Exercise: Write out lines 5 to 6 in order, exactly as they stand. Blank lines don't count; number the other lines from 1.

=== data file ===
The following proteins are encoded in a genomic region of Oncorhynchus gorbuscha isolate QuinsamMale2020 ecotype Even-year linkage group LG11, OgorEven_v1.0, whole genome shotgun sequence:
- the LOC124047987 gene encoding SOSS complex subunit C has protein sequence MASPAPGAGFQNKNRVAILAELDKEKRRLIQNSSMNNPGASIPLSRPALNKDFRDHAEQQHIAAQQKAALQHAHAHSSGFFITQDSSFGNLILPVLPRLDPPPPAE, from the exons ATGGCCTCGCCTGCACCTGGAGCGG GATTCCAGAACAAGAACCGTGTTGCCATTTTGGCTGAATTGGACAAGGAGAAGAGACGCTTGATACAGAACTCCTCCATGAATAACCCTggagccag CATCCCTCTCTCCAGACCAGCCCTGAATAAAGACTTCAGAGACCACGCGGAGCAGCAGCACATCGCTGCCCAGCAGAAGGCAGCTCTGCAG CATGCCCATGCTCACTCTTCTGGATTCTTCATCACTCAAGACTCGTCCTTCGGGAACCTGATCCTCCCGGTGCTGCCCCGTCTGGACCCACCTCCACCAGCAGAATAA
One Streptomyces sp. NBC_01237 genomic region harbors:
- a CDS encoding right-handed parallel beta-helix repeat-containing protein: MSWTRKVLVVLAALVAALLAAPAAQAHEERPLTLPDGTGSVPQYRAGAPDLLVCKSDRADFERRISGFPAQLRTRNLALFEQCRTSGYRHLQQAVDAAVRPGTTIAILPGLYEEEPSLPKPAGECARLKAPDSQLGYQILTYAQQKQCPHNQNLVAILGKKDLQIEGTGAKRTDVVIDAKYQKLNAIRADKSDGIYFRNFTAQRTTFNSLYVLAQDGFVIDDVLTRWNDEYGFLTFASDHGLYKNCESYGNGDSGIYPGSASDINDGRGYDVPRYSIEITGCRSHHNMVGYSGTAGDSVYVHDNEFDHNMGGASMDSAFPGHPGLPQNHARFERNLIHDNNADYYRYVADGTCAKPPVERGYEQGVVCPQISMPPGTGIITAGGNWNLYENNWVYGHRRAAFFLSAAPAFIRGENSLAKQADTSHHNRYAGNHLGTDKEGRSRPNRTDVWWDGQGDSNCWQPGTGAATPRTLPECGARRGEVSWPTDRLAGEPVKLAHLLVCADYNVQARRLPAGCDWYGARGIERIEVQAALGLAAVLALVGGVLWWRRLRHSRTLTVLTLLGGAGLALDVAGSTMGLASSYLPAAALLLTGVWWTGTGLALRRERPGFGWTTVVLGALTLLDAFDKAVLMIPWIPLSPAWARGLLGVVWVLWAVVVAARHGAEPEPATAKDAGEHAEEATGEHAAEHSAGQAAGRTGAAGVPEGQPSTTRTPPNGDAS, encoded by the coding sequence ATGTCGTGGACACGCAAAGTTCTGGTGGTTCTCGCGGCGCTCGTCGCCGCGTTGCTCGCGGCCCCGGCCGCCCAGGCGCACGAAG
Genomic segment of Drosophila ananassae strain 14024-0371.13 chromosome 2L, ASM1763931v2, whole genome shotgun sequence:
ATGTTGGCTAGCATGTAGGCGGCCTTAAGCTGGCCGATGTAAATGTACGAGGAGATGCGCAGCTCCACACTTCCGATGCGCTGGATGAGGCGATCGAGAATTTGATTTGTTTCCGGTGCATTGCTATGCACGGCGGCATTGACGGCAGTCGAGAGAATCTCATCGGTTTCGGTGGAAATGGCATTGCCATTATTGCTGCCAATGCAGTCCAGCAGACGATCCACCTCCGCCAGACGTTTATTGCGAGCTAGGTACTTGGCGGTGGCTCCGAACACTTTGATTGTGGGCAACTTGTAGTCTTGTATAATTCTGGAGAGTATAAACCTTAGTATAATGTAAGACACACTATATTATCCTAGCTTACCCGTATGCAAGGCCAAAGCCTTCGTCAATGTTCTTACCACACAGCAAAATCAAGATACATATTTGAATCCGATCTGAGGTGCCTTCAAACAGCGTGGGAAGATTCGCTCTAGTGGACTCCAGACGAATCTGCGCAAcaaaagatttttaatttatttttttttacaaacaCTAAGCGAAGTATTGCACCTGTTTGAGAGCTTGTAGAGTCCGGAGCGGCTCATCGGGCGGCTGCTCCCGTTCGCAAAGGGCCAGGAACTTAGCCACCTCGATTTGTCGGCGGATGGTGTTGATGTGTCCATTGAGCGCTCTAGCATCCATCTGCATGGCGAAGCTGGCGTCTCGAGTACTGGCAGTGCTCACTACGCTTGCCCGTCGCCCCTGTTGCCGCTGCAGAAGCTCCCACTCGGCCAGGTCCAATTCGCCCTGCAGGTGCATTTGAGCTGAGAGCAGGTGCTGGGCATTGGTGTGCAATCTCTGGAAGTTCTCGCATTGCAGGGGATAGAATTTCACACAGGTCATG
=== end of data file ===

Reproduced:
Genomic segment of Drosophila ananassae strain 14024-0371.13 chromosome 2L, ASM1763931v2, whole genome shotgun sequence:
ATGTTGGCTAGCATGTAGGCGGCCTTAAGCTGGCCGATGTAAATGTACGAGGAGATGCGCAGCTCCACACTTCCGATGCGCTGGATGAGGCGATCGAGAATTTGATTTGTTTCCGGTGCATTGCTATGCACGGCGGCATTGACGGCAGTCGAGAGAATCTCATCGGTTTCGGTGGAAATGGCATTGCCATTATTGCTGCCAATGCAGTCCAGCAGACGATCCACCTCCGCCAGACGTTTATTGCGAGCTAGGTACTTGGCGGTGGCTCCGAACACTTTGATTGTGGGCAACTTGTAGTCTTGTATAATTCTGGAGAGTATAAACCTTAGTATAATGTAAGACACACTATATTATCCTAGCTTACCCGTATGCAAGGCCAAAGCCTTCGTCAATGTTCTTACCACACAGCAAAATCAAGATACATATTTGAATCCGATCTGAGGTGCCTTCAAACAGCGTGGGAAGATTCGCTCTAGTGGACTCCAGACGAATCTGCGCAAcaaaagatttttaatttatttttttttacaaacaCTAAGCGAAGTATTGCACCTGTTTGAGAGCTTGTAGAGTCCGGAGCGGCTCATCGGGCGGCTGCTCCCGTTCGCAAAGGGCCAGGAACTTAGCCACCTCGATTTGTCGGCGGATGGTGTTGATGTGTCCATTGAGCGCTCTAGCATCCATCTGCATGGCGAAGCTGGCGTCTCGAGTACTGGCAGTGCTCACTACGCTTGCCCGTCGCCCCTGTTGCCGCTGCAGAAGCTCCCACTCGGCCAGGTCCAATTCGCCCTGCAGGTGCATTTGAGCTGAGAGCAGGTGCTGGGCATTGGTGTGCAATCTCTGGAAGTTCTCGCATTGCAGGGGATAGAATTTCACACAGGTCATG